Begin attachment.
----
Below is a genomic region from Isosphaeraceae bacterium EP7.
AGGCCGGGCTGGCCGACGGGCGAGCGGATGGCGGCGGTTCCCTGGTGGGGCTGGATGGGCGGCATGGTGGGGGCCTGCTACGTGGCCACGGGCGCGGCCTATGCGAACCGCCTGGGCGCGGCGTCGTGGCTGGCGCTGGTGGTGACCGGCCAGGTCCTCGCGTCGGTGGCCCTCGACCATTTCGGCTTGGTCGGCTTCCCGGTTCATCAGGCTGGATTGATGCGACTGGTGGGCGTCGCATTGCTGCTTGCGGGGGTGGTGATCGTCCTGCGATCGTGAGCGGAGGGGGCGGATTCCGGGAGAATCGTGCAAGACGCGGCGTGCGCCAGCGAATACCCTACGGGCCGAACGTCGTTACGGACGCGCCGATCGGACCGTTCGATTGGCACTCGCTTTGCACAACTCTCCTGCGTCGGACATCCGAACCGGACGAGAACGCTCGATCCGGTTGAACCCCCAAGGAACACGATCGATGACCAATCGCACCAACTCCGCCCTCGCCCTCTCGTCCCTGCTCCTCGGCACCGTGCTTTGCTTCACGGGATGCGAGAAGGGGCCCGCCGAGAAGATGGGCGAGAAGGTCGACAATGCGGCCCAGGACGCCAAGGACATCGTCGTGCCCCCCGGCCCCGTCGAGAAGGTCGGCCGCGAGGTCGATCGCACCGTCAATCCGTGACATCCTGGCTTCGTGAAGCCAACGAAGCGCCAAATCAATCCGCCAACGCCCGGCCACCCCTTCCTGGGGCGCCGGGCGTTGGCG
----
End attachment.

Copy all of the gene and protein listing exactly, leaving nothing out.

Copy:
Below is a genomic region from Isosphaeraceae bacterium EP7.
AGGCCGGGCTGGCCGACGGGCGAGCGGATGGCGGCGGTTCCCTGGTGGGGCTGGATGGGCGGCATGGTGGGGGCCTGCTACGTGGCCACGGGCGCGGCCTATGCGAACCGCCTGGGCGCGGCGTCGTGGCTGGCGCTGGTGGTGACCGGCCAGGTCCTCGCGTCGGTGGCCCTCGACCATTTCGGCTTGGTCGGCTTCCCGGTTCATCAGGCTGGATTGATGCGACTGGTGGGCGTCGCATTGCTGCTTGCGGGGGTGGTGATCGTCCTGCGATCGTGAGCGGAGGGGGCGGATTCCGGGAGAATCGTGCAAGACGCGGCGTGCGCCAGCGAATACCCTACGGGCCGAACGTCGTTACGGACGCGCCGATCGGACCGTTCGATTGGCACTCGCTTTGCACAACTCTCCTGCGTCGGACATCCGAACCGGACGAGAACGCTCGATCCGGTTGAACCCCCAAGGAACACGATCGATGACCAATCGCACCAACTCCGCCCTCGCCCTCTCGTCCCTGCTCCTCGGCACCGTGCTTTGCTTCACGGGATGCGAGAAGGGGCCCGCCGAGAAGATGGGCGAGAAGGTCGACAATGCGGCCCAGGACGCCAAGGACATCGTCGTGCCCCCCGGCCCCGTCGAGAAGGTCGGCCGCGAGGTCGATCGCACCGTCAATCCGTGACATCCTGGCTTCGTGAAGCCAACGAAGCGCCAAATCAATCCGCCAACGCCCGGCCACCCCTTCCTGGGGCGCCGGGCGTTGGCG